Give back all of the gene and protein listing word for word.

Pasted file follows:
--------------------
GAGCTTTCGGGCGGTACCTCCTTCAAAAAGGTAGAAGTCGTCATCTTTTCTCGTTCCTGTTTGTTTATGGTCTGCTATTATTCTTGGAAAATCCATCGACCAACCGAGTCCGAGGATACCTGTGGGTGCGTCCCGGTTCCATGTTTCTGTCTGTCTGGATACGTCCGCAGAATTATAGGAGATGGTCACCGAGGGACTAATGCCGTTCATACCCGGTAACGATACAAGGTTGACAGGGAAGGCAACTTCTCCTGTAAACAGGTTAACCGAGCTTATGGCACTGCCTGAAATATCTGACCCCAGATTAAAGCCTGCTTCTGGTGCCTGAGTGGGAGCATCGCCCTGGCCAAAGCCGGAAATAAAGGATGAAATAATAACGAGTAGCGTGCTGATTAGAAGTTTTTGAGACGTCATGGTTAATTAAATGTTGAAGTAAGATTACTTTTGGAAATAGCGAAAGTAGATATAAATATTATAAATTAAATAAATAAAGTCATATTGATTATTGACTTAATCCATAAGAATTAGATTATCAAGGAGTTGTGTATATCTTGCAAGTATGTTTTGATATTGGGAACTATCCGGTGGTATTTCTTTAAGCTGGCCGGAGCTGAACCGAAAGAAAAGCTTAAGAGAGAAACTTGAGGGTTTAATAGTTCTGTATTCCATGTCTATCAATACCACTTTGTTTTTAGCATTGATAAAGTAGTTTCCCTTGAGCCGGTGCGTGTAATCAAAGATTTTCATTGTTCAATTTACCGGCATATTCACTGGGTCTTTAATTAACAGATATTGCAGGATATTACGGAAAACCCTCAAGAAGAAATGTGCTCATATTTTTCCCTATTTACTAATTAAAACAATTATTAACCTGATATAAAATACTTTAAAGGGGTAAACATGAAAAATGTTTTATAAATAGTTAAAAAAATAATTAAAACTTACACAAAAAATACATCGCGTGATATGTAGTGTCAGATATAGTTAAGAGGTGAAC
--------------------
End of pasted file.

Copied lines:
GAGCTTTCGGGCGGTACCTCCTTCAAAAAGGTAGAAGTCGTCATCTTTTCTCGTTCCTGTTTGTTTATGGTCTGCTATTATTCTTGGAAAATCCATCGACCAACCGAGTCCGAGGATACCTGTGGGTGCGTCCCGGTTCCATGTTTCTGTCTGTCTGGATACGTCCGCAGAATTATAGGAGATGGTCACCGAGGGACTAATGCCGTTCATACCCGGTAACGATACAAGGTTGACAGGGAAGGCAACTTCTCCTGTAAACAGGTTAACCGAGCTTATGGCACTGCCTGAAATATCTGACCCCAGATTAAAGCCTGCTTCTGGTGCCTGAGTGGGAGCATCGCCCTGGCCAAAGCCGGAAATAAAGGATGAAATAATAACGAGTAGCGTGCTGATTAGAAGTTTTTGAGACGTCATGGTTAATTAAATGTTGAAGTAAGATTACTTTTGGAAATAGCGAAAGTAGATATAAATATTATAAATTAAATAAATAAAGTCATATTGATTATTGACTTAATCCATAAGAATTAGATTATCAAGGAGTTGTGTATATCTTGCAAGTATGTTTTGATATTGGGAACTATCCGGTGGTATTTCTTTAAGCTGGCCGGAGCTGAACCGAAAGAAAAGCTTAAGAGAGAAACTTGAGGGTTTAATAGTTCTGTATTCCATGTCTATCAATACCACTTTGTTTTTAGCATTGATAAAGTAGTTTCCCTTGAGCCGGTGCGTGTAATCAAAGATTTTCATTGTTCAATTTACCGGCATATTCACTGGGTCTTTAATTAACAGATATTGCAGGATATTACGGAAAACCCTCAAGAAGAAATGTGCTCATATTTTTCCCTATTTACTAATTAAAACAATTATTAACCTGATATAAAATACTTTAAAGGGGTAAACATGAAAAATGTTTTATAAATAGTTAAAAAAATAATTAAAACTTACACAAAAAATACATCGCGTGATATGTAGTGTCAGATATAGTTAAGAGGTGAAC